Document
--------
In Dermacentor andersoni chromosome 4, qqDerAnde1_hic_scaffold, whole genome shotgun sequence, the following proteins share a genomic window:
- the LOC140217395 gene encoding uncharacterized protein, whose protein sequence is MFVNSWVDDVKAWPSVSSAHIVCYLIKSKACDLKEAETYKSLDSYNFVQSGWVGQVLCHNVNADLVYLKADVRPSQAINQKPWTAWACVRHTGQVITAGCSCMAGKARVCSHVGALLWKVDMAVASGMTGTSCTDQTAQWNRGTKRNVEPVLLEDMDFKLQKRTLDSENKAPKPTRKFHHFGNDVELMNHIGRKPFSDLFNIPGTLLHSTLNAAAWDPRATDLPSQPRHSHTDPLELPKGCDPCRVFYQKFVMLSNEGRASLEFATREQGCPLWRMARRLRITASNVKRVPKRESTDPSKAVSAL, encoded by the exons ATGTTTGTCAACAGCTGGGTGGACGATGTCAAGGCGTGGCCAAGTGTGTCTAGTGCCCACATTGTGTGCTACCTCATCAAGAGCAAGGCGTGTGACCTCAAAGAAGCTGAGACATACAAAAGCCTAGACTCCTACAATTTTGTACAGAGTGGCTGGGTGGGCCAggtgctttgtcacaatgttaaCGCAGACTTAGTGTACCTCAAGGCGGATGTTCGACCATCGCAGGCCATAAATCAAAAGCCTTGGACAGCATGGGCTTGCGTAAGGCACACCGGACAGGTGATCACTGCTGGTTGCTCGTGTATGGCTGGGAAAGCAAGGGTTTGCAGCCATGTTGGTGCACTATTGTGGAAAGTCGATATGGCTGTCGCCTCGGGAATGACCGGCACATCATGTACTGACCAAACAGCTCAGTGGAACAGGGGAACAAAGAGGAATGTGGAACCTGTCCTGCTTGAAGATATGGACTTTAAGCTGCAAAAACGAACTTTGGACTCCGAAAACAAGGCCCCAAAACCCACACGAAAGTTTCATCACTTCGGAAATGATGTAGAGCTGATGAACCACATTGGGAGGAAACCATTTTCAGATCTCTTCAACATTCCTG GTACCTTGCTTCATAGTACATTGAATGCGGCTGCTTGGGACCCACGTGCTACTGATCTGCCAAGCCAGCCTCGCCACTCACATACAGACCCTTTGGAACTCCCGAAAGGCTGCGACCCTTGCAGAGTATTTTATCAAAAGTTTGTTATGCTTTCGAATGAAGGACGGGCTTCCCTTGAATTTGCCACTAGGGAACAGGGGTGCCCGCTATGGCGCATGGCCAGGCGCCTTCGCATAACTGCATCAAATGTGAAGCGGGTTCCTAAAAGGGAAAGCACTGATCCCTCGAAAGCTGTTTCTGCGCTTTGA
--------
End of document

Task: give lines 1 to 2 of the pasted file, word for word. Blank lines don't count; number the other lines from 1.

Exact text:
In Dermacentor andersoni chromosome 4, qqDerAnde1_hic_scaffold, whole genome shotgun sequence, the following proteins share a genomic window:
- the LOC140217395 gene encoding uncharacterized protein, whose protein sequence is MFVNSWVDDVKAWPSVSSAHIVCYLIKSKACDLKEAETYKSLDSYNFVQSGWVGQVLCHNVNADLVYLKADVRPSQAINQKPWTAWACVRHTGQVITAGCSCMAGKARVCSHVGALLWKVDMAVASGMTGTSCTDQTAQWNRGTKRNVEPVLLEDMDFKLQKRTLDSENKAPKPTRKFHHFGNDVELMNHIGRKPFSDLFNIPGTLLHSTLNAAAWDPRATDLPSQPRHSHTDPLELPKGCDPCRVFYQKFVMLSNEGRASLEFATREQGCPLWRMARRLRITASNVKRVPKRESTDPSKAVSAL, encoded by the exons ATGTTTGTCAACAGCTGGGTGGACGATGTCAAGGCGTGGCCAAGTGTGTCTAGTGCCCACATTGTGTGCTACCTCATCAAGAGCAAGGCGTGTGACCTCAAAGAAGCTGAGACATACAAAAGCCTAGACTCCTACAATTTTGTACAGAGTGGCTGGGTGGGCCAggtgctttgtcacaatgttaaCGCAGACTTAGTGTACCTCAAGGCGGATGTTCGACCATCGCAGGCCATAAATCAAAAGCCTTGGACAGCATGGGCTTGCGTAAGGCACACCGGACAGGTGATCACTGCTGGTTGCTCGTGTATGGCTGGGAAAGCAAGGGTTTGCAGCCATGTTGGTGCACTATTGTGGAAAGTCGATATGGCTGTCGCCTCGGGAATGACCGGCACATCATGTACTGACCAAACAGCTCAGTGGAACAGGGGAACAAAGAGGAATGTGGAACCTGTCCTGCTTGAAGATATGGACTTTAAGCTGCAAAAACGAACTTTGGACTCCGAAAACAAGGCCCCAAAACCCACACGAAAGTTTCATCACTTCGGAAATGATGTAGAGCTGATGAACCACATTGGGAGGAAACCATTTTCAGATCTCTTCAACATTCCTG GTACCTTGCTTCATAGTACATTGAATGCGGCTGCTTGGGACCCACGTGCTACTGATCTGCCAAGCCAGCCTCGCCACTCACATACAGACCCTTTGGAACTCCCGAAAGGCTGCGACCCTTGCAGAGTATTTTATCAAAAGTTTGTTATGCTTTCGAATGAAGGACGGGCTTCCCTTGAATTTGCCACTAGGGAACAGGGGTGCCCGCTATGGCGCATGGCCAGGCGCCTTCGCATAACTGCATCAAATGTGAAGCGGGTTCCTAAAAGGGAAAGCACTGATCCCTCGAAAGCTGTTTCTGCGCTTTGA